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Pico Della Mirandola, Giovanni°

PICO DELLA MIRANDOLA, GIOVANNI° (1463–1494), one of the most remarkable figures of the Italian Renaissance. Pico was an influential thinker, a humanist scholar of note, a pioneer of Oriental studies, and the father of Christian *Kabbalah. Contemporaries with whom Pico associated include, among others, Elijah *Delmedigo, Flavius *Mithridates, Johanan Alemanno, Marsilio Ficino, Angelo Poliziano, and Girolamo Savonarola. Delmedigo translated several Averroist treatises for Pico. Mithridates instructed him in Arabic and Aramaic ("Chaldean"), and translated for him a considerable number of kabbalistic writings; his translations survive and are the likeliest literary sources of Pico's Christian Kabbalah. The most striking and, in the long run, most influential outcome of Pico's encounter with Jewish esoterism are his kabbalistic theses "according to his own opinion" (Conclusiones cabalisticae secundum opinionem propriam), which set out to confirm the truth of the Christian religion from the foundations of Jewish Kabbalah. They are included among the 900 theses derived from all branches of knowledge which he offered, in 1486, for public debate in Rome. The debate never took place, but the kabbalistic theses made a lasting impression, and may truly be considered to mark the beginning of Christian Kabbalah. What they amount to is as much a kabbalistic interpretation of Christianity as a Christian interpretation of the Kabbalah. The Kabbalah, touched upon in Pico's Oration on the Dignity of Man, is discussed at great length in his Apologia (in Commentationes, 1496), where he defended 13 of his theses specifically condemned by the Church, one of which was the thesis that "no science can make us more certain of Christ's divinity than magic and Kabbalah." The Heptaplus (1489), a sevenfold interpretation of the biblical account of Creation, also shows kabbalistic traits. Pico owned many Hebrew books, and in his writings, particularly in his refutation of astrology (Disputationes adversus Astrologiam Divinatricem, 1495), he mentions various Jewish authors besides the kabbalists, notably Maimonides, Ibn Ezra, and Levi b. Gershom. The precise extent of Pico's knowledge of Hebrew and of his acquaintance with the Kabbalah are still open questions.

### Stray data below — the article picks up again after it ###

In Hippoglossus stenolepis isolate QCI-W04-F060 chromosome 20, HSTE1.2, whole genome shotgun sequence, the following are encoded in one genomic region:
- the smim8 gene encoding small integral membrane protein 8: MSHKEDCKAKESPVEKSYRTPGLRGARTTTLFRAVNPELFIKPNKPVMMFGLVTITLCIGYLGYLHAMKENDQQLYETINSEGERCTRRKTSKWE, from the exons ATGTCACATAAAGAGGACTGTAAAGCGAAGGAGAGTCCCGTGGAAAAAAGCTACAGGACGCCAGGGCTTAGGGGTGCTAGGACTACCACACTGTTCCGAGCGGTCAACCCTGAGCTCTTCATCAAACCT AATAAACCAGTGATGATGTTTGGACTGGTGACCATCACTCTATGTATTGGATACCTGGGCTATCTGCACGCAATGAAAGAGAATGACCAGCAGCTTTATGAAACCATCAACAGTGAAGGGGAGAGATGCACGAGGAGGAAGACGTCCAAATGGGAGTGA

Editions of his works are Opera Omnia (Basle, 1572); Opere, ed. by E. Garin, vol. 1, De hominis dignitate, Heptaplus, De ente et uno, and Scritti vari (1942); vol. 2–3, Disputationes adversus Astrologiam Divinatricem (1946–52).


E. Anagnine, Giovanni Pico della Mirandola (It., 1937); J.L. Blau, Christian Interpretation of the Cabala in the Renaissance (1944); U. Cassuto, Gli Ebrei a Firenze nell'età del Rinascimento (1918); E. Garin, Giovanni Pico della Mirandola (It., 1937); idem, La cultura filosofica del Rinascimento italiano (1961); idem, Giovanni Pico della Mirandola (It., 1963); P.O. Kristeller, in: L'Opera e il pensiero di Giovanni Pico della Mirandola nella storia dell'Umanesimo, Convegno Internazionale, vol. 1, "Relazioni" (Florence, 1965), 35–133 (the most complete up-to-date bibliography of Pico will be found on pp. 107–33); Scholem, in: Essays Presented to Leo Baeck (1954), 158–93; F. Secret, Kabbalistes chrétiens de la Renaissance (1964), index; idem, in: Convivium, 25 (1957), 31–47 (It.); Wirszubski, in: Studies in Mysticism and Religion Presented to G. Scholem (1967), 353–62.